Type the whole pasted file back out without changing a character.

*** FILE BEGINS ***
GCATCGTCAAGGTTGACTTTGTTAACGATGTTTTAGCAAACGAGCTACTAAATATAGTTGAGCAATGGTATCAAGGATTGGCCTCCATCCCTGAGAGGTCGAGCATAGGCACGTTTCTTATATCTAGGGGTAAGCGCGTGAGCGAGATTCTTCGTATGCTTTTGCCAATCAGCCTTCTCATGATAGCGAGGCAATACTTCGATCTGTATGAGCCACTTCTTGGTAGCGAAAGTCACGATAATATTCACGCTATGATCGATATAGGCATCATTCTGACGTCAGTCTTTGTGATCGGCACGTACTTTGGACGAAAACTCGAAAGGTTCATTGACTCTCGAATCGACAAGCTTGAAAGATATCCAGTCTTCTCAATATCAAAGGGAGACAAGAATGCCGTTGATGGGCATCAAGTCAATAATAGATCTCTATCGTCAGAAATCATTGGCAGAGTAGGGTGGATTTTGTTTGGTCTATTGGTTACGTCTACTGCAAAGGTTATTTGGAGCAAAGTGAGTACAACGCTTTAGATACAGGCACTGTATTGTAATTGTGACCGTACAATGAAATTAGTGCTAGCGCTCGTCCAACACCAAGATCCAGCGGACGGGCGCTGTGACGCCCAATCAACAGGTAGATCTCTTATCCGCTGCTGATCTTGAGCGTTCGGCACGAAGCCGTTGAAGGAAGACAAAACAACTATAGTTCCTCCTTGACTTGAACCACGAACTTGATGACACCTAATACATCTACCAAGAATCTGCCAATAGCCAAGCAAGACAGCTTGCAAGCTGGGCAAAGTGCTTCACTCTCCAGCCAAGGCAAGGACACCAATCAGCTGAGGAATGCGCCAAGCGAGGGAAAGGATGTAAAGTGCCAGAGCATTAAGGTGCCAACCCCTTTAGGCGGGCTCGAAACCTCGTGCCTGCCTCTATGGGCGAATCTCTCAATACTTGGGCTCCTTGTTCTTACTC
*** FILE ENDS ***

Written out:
GCATCGTCAAGGTTGACTTTGTTAACGATGTTTTAGCAAACGAGCTACTAAATATAGTTGAGCAATGGTATCAAGGATTGGCCTCCATCCCTGAGAGGTCGAGCATAGGCACGTTTCTTATATCTAGGGGTAAGCGCGTGAGCGAGATTCTTCGTATGCTTTTGCCAATCAGCCTTCTCATGATAGCGAGGCAATACTTCGATCTGTATGAGCCACTTCTTGGTAGCGAAAGTCACGATAATATTCACGCTATGATCGATATAGGCATCATTCTGACGTCAGTCTTTGTGATCGGCACGTACTTTGGACGAAAACTCGAAAGGTTCATTGACTCTCGAATCGACAAGCTTGAAAGATATCCAGTCTTCTCAATATCAAAGGGAGACAAGAATGCCGTTGATGGGCATCAAGTCAATAATAGATCTCTATCGTCAGAAATCATTGGCAGAGTAGGGTGGATTTTGTTTGGTCTATTGGTTACGTCTACTGCAAAGGTTATTTGGAGCAAAGTGAGTACAACGCTTTAGATACAGGCACTGTATTGTAATTGTGACCGTACAATGAAATTAGTGCTAGCGCTCGTCCAACACCAAGATCCAGCGGACGGGCGCTGTGACGCCCAATCAACAGGTAGATCTCTTATCCGCTGCTGATCTTGAGCGTTCGGCACGAAGCCGTTGAAGGAAGACAAAACAACTATAGTTCCTCCTTGACTTGAACCACGAACTTGATGACACCTAATACATCTACCAAGAATCTGCCAATAGCCAAGCAAGACAGCTTGCAAGCTGGGCAAAGTGCTTCACTCTCCAGCCAAGGCAAGGACACCAATCAGCTGAGGAATGCGCCAAGCGAGGGAAAGGATGTAAAGTGCCAGAGCATTAAGGTGCCAACCCCTTTAGGCGGGCTCGAAACCTCGTGCCTGCCTCTATGGGCGAATCTCTCAATACTTGGGCTCCTTGTTCTTACTC